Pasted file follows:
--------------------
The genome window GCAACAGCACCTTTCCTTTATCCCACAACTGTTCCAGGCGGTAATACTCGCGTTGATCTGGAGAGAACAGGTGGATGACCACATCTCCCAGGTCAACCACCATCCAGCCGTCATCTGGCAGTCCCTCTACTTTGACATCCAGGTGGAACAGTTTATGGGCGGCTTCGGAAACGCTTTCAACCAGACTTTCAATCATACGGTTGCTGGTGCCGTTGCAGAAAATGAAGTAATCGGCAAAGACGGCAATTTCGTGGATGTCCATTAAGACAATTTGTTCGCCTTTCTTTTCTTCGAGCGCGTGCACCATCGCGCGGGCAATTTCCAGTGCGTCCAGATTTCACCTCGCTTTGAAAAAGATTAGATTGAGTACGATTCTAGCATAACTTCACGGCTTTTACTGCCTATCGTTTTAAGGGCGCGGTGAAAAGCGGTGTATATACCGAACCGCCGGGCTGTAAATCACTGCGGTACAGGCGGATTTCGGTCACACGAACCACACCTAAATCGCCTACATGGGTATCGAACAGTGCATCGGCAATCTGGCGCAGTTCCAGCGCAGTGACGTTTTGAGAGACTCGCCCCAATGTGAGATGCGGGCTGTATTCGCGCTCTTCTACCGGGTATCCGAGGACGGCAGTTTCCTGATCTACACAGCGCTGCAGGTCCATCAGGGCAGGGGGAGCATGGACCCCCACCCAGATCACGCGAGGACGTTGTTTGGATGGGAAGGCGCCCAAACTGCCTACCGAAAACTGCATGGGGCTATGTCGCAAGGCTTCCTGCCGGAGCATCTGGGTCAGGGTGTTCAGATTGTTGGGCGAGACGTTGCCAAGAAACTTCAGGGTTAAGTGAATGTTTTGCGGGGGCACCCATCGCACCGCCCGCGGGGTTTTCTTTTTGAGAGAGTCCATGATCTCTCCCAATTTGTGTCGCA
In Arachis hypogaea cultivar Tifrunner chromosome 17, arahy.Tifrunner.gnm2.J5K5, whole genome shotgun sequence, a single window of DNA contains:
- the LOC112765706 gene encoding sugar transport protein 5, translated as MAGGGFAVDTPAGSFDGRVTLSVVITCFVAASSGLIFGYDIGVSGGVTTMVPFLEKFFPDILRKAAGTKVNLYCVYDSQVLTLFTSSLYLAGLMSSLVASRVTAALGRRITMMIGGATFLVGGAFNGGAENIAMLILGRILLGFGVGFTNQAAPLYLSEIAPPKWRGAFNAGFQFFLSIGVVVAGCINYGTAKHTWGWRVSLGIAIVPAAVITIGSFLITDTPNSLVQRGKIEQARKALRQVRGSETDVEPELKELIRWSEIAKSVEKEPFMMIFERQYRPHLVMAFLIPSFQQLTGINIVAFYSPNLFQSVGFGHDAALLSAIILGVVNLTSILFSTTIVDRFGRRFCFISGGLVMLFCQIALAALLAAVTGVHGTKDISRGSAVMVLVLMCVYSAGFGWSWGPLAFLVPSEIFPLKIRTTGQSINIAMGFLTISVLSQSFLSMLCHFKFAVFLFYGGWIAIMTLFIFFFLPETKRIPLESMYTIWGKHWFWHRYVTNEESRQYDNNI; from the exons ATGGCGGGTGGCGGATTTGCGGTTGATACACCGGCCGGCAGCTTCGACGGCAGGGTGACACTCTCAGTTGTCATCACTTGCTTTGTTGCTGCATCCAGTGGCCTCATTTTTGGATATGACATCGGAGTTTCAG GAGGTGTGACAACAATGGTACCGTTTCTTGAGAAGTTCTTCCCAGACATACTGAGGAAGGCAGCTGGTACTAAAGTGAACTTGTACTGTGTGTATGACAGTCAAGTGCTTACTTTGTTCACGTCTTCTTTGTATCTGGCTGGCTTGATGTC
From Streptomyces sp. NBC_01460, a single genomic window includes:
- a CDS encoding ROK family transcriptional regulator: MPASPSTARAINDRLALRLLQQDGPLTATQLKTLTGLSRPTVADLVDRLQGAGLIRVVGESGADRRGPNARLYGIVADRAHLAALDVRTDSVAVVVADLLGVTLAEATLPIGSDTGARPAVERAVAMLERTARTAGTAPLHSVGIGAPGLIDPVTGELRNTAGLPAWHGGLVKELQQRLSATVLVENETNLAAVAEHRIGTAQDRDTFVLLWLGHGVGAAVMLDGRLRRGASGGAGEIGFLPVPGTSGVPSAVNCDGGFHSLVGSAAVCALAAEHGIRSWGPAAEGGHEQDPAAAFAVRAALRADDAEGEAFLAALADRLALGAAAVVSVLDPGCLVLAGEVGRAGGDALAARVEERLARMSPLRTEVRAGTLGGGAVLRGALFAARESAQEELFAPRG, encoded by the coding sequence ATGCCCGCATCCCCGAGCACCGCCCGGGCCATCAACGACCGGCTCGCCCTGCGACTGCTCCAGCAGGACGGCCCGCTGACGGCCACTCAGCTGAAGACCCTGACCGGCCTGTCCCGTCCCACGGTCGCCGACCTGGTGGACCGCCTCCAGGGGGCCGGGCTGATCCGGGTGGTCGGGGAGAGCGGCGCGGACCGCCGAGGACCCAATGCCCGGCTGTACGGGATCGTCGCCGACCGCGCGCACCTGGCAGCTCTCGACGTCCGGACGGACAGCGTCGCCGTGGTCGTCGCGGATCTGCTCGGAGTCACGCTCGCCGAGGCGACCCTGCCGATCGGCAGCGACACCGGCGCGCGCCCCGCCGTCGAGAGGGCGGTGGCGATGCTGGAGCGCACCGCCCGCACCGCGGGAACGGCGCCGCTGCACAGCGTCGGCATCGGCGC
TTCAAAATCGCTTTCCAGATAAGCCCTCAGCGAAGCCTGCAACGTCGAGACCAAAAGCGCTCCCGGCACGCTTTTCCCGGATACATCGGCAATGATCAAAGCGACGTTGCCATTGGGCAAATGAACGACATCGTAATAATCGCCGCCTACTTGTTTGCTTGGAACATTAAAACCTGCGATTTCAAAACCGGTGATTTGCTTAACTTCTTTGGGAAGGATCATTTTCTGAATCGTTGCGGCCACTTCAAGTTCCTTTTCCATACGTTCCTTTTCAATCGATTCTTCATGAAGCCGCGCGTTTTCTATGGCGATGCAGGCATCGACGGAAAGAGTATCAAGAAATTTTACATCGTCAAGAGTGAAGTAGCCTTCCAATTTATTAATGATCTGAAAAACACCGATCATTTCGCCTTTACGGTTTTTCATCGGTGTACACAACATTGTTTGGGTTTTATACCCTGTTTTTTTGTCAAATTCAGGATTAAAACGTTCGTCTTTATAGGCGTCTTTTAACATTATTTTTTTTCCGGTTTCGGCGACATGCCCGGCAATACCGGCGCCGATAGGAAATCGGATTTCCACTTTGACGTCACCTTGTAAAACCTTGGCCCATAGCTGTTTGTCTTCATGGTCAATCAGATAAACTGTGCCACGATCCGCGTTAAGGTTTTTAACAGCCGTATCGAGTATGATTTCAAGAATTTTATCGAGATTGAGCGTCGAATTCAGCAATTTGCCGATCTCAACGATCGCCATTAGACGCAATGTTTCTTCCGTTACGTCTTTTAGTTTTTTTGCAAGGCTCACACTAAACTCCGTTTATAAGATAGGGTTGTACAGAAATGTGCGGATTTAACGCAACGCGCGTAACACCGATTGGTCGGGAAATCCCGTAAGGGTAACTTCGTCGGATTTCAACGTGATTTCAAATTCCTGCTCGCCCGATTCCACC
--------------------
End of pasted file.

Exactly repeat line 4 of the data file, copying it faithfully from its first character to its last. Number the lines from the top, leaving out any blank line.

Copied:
From Streptomyces sp. NBC_01460, a single genomic window includes: